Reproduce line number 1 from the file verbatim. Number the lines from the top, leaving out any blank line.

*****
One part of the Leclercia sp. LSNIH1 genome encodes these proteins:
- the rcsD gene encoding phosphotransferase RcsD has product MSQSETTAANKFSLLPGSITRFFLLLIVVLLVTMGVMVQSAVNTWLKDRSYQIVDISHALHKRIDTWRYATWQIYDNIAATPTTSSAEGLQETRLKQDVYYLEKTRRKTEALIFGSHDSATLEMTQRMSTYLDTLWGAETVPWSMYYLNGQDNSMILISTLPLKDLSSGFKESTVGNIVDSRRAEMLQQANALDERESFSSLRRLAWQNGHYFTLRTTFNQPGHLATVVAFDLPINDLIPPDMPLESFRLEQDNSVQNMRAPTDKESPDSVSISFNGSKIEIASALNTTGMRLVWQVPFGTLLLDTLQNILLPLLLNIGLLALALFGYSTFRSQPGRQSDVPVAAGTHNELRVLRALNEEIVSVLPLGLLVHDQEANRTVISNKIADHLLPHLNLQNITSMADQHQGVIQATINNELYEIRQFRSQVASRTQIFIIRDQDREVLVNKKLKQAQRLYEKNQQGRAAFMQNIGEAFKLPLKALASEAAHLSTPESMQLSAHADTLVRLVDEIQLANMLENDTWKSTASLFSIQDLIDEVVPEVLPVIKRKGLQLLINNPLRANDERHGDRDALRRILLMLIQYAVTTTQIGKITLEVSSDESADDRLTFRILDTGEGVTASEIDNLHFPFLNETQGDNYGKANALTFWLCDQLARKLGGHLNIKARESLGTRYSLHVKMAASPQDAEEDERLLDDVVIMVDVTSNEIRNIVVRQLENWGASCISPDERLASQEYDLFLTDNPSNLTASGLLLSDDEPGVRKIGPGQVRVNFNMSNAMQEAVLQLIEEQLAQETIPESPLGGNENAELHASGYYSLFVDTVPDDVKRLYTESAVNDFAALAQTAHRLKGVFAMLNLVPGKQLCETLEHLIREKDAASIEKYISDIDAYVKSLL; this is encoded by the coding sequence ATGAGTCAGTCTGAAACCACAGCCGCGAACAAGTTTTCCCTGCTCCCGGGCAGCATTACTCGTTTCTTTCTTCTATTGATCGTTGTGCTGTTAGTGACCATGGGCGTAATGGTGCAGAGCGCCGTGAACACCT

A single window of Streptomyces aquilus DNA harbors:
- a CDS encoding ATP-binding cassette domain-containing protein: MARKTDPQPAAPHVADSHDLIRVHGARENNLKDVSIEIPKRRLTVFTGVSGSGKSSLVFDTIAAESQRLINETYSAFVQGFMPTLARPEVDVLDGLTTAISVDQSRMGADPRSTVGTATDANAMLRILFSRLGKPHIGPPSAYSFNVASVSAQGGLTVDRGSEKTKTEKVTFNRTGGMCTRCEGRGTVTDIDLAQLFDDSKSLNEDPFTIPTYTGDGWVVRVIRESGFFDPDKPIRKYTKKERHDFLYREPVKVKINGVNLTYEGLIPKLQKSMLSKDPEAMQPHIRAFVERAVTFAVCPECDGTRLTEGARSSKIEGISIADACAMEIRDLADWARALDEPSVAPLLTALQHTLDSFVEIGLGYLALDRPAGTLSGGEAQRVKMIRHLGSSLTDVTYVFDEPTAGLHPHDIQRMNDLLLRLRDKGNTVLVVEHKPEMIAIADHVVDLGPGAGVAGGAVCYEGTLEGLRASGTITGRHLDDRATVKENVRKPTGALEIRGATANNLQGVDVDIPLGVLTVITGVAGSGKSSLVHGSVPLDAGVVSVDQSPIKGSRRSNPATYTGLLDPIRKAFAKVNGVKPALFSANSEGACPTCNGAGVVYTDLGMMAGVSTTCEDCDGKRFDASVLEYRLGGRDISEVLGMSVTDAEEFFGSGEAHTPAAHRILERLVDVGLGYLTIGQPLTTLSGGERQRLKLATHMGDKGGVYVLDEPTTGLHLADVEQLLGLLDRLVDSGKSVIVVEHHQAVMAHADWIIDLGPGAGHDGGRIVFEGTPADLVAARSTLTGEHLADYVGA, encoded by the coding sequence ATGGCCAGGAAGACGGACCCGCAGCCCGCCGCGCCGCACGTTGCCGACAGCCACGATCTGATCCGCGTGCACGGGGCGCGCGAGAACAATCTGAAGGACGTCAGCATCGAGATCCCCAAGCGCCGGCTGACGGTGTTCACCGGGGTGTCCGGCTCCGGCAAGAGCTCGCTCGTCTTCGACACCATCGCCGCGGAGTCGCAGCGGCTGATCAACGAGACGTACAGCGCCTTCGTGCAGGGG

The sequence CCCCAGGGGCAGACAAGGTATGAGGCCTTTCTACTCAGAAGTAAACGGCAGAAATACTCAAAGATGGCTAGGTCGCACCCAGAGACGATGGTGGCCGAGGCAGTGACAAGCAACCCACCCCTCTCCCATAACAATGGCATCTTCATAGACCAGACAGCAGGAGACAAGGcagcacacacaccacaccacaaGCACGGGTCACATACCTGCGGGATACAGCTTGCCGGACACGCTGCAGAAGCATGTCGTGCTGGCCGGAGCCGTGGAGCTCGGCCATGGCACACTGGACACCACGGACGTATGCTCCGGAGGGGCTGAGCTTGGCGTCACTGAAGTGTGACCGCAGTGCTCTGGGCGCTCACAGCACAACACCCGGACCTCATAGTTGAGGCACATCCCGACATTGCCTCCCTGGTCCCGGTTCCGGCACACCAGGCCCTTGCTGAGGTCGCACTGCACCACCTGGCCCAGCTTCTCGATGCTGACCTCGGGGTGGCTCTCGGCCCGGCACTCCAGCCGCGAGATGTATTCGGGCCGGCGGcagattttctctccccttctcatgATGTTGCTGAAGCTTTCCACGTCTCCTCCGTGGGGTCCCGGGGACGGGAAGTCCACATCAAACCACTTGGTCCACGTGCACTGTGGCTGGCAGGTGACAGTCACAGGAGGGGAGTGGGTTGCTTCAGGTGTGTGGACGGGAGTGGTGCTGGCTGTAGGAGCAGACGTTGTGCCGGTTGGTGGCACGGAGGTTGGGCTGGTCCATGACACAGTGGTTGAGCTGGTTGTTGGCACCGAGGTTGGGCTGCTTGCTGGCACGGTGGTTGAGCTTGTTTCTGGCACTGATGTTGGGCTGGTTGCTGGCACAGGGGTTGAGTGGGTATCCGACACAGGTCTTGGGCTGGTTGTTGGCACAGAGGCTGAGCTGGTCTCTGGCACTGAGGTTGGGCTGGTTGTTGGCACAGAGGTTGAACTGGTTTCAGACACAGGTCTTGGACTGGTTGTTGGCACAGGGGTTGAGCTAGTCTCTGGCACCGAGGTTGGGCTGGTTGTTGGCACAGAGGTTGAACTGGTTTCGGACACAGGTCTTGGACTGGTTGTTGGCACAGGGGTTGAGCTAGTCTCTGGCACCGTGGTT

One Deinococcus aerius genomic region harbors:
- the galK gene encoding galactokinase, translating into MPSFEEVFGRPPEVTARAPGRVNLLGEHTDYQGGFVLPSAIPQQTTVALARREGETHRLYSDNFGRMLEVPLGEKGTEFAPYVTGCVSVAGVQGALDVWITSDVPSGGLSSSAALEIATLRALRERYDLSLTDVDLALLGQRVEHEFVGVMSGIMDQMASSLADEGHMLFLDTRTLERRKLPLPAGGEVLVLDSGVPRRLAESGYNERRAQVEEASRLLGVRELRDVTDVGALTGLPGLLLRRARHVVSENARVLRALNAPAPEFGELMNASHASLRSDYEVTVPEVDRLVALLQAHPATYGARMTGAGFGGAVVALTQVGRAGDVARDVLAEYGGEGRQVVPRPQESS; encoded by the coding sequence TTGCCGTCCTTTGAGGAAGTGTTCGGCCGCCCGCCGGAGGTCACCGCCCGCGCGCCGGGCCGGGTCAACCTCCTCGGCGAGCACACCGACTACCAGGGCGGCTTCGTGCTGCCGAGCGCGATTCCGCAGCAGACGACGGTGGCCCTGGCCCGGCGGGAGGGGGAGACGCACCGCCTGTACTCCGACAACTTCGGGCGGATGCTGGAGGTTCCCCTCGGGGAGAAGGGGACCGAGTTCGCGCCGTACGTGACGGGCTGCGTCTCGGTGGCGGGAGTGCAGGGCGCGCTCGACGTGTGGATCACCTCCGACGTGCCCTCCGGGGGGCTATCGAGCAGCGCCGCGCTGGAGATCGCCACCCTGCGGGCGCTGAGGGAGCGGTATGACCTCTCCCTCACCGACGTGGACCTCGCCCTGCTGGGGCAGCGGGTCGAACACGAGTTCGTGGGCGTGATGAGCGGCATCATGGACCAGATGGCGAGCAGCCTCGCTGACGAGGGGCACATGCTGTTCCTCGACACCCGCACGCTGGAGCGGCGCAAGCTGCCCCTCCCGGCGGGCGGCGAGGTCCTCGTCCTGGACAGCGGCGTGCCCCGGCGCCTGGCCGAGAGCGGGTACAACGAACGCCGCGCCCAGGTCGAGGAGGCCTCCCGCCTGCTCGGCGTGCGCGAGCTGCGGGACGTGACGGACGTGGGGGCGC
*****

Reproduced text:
One part of the Leclercia sp. LSNIH1 genome encodes these proteins: